Two weeks prior to the launch of Word Nerd, “selfie” and “twerk” were not recognized as actual English words. Sure, they were being used, but they weren’t listed in any dictionary. One week prior to the launch of Word Nerd, those two words, along with forty others, were moved from literary watch lists and added to the Oxford English Dictionary as standard, acceptable words. Note: I said the word was acceptable, I did not say the act of twerking was acceptable. Evolution of language is inevitable. New inventions and discoveries demand new words. Generations put their own spin on terms by abbreviating or blending them. Whether we accept the changes or not, they will come.
Changes in grammar and spelling are inevitable as well. Typically, an official change occurs when a rule is so misused that it becomes the norm. Does anyone still spell center as centre? Or neighbor as neighbour? Which side of the Oxford comma debate are you on? And where do you stand on ending sentences with a preposition? The hard and fast rules we learned in school aren’t so cut and dry anymore. How many rules have I broken in this passage alone? Have I really broken any rules?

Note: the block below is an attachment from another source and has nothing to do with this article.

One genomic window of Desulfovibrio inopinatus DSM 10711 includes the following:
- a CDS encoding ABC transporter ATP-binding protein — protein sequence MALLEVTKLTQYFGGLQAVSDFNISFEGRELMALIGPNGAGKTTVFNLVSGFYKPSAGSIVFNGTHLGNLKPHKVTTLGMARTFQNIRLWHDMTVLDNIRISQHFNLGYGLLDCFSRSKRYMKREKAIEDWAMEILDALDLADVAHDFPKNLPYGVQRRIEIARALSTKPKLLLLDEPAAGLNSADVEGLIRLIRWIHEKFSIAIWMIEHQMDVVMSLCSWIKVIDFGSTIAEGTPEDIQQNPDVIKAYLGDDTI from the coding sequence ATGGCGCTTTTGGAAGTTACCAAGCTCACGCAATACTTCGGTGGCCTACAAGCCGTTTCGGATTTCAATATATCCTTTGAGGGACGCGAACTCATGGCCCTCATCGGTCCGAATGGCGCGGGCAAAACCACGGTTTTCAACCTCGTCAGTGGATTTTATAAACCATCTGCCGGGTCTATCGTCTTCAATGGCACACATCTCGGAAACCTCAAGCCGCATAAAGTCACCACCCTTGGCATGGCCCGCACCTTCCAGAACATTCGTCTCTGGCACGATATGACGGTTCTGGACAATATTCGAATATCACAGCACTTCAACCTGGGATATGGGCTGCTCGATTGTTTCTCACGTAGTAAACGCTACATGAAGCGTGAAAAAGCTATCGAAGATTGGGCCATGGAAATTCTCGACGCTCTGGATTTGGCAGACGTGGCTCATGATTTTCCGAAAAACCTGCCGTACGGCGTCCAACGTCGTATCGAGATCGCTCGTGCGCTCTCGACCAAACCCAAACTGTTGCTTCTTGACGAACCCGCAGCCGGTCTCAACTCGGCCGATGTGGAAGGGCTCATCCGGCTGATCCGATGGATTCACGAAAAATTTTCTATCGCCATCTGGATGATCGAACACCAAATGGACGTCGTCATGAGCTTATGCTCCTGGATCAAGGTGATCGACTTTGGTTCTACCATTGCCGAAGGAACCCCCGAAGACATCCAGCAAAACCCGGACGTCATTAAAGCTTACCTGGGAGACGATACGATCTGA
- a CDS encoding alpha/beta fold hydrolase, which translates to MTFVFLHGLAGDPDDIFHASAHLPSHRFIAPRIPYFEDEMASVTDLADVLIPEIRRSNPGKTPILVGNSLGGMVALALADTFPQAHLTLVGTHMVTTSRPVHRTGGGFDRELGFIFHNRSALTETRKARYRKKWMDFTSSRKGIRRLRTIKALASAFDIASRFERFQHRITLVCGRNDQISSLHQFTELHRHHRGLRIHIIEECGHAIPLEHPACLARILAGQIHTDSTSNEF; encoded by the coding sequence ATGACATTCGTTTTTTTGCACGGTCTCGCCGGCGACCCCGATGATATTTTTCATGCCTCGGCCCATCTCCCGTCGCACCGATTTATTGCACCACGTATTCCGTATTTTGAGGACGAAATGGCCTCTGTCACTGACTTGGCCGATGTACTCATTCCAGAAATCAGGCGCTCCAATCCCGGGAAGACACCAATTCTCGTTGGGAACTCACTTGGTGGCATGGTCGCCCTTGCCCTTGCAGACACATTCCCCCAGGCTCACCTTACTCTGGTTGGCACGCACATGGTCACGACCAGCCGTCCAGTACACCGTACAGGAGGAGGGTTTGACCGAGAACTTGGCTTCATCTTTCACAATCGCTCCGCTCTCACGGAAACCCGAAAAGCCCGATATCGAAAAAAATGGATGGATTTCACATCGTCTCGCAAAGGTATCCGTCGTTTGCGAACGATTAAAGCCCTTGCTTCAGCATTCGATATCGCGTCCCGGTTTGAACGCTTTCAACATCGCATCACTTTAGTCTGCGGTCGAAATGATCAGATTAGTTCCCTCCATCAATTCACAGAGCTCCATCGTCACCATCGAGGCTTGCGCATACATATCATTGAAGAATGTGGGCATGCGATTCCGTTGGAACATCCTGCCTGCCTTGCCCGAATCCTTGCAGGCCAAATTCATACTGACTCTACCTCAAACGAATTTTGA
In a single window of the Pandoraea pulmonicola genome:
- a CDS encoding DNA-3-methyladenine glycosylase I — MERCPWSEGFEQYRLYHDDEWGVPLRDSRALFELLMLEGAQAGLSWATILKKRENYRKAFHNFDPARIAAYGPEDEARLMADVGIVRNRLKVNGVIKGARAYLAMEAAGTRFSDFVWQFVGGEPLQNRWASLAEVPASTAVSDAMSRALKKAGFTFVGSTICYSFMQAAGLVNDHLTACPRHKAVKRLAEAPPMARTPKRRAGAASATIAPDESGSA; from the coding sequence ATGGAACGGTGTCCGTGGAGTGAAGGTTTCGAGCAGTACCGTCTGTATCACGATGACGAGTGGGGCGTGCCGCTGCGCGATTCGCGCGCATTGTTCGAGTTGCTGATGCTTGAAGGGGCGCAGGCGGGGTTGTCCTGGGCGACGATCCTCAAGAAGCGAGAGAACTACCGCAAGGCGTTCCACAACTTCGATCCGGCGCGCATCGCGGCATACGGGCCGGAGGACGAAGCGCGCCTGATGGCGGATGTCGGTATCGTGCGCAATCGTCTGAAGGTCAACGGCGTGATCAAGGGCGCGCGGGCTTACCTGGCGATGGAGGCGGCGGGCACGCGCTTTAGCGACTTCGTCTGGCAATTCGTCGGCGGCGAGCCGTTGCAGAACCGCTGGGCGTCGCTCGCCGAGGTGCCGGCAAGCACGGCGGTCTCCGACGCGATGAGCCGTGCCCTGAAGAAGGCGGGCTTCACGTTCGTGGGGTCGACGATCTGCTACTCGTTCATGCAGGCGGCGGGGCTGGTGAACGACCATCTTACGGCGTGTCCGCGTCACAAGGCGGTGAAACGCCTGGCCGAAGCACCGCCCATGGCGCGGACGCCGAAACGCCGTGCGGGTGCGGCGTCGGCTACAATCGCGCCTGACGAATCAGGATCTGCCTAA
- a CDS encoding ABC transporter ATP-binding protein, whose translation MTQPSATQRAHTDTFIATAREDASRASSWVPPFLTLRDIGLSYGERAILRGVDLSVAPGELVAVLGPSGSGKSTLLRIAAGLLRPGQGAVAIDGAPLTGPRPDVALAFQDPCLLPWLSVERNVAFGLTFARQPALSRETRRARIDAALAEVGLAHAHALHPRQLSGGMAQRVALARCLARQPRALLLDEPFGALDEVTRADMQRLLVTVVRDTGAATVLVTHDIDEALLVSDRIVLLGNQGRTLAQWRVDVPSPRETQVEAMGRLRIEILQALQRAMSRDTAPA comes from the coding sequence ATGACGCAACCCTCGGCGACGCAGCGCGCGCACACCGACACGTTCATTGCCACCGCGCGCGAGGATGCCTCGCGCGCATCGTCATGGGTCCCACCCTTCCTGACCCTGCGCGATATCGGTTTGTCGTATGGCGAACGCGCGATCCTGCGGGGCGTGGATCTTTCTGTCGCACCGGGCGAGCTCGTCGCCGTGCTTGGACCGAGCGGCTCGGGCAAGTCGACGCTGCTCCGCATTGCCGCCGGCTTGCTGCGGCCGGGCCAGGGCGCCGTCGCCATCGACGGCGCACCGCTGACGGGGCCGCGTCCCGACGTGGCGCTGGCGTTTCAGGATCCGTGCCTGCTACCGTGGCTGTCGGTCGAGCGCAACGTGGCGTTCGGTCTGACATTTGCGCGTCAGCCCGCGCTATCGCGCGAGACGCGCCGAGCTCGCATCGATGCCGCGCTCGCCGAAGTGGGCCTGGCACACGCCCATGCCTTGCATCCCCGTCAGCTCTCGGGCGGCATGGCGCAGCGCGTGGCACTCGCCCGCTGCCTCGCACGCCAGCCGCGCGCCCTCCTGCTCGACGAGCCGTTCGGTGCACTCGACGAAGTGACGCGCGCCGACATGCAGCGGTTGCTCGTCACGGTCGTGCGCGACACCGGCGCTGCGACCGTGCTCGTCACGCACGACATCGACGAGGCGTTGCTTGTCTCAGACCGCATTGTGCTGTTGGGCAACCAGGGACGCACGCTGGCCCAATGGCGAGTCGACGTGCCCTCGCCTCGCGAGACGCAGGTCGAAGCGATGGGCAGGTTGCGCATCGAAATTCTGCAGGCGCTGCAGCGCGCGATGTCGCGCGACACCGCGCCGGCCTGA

The purpose of language is to communicate. The purpose of standardized spelling and grammar is to communicate efficiently. There are studies and articles to back up most opinions, but what it really comes down to is this: Are you getting your point across to your reader? Does your writing say what you mean for it to say or does your reader have to do some head-scratching and re-reading to figure it out? The more convoluted your message is, the more likely you are to lose the respect and attention of your audience (also known as your potential customer or employer).
Don’t lose your audience. Take the time to proofread your message. Read it out loud. Have a friend look over it for you. Don’t have one of those friends? I’ll be your friend. Send your words my way and let’s figure it out together. I’m here to help. Really. I mean it.
At your service, ~Word Nerd Jill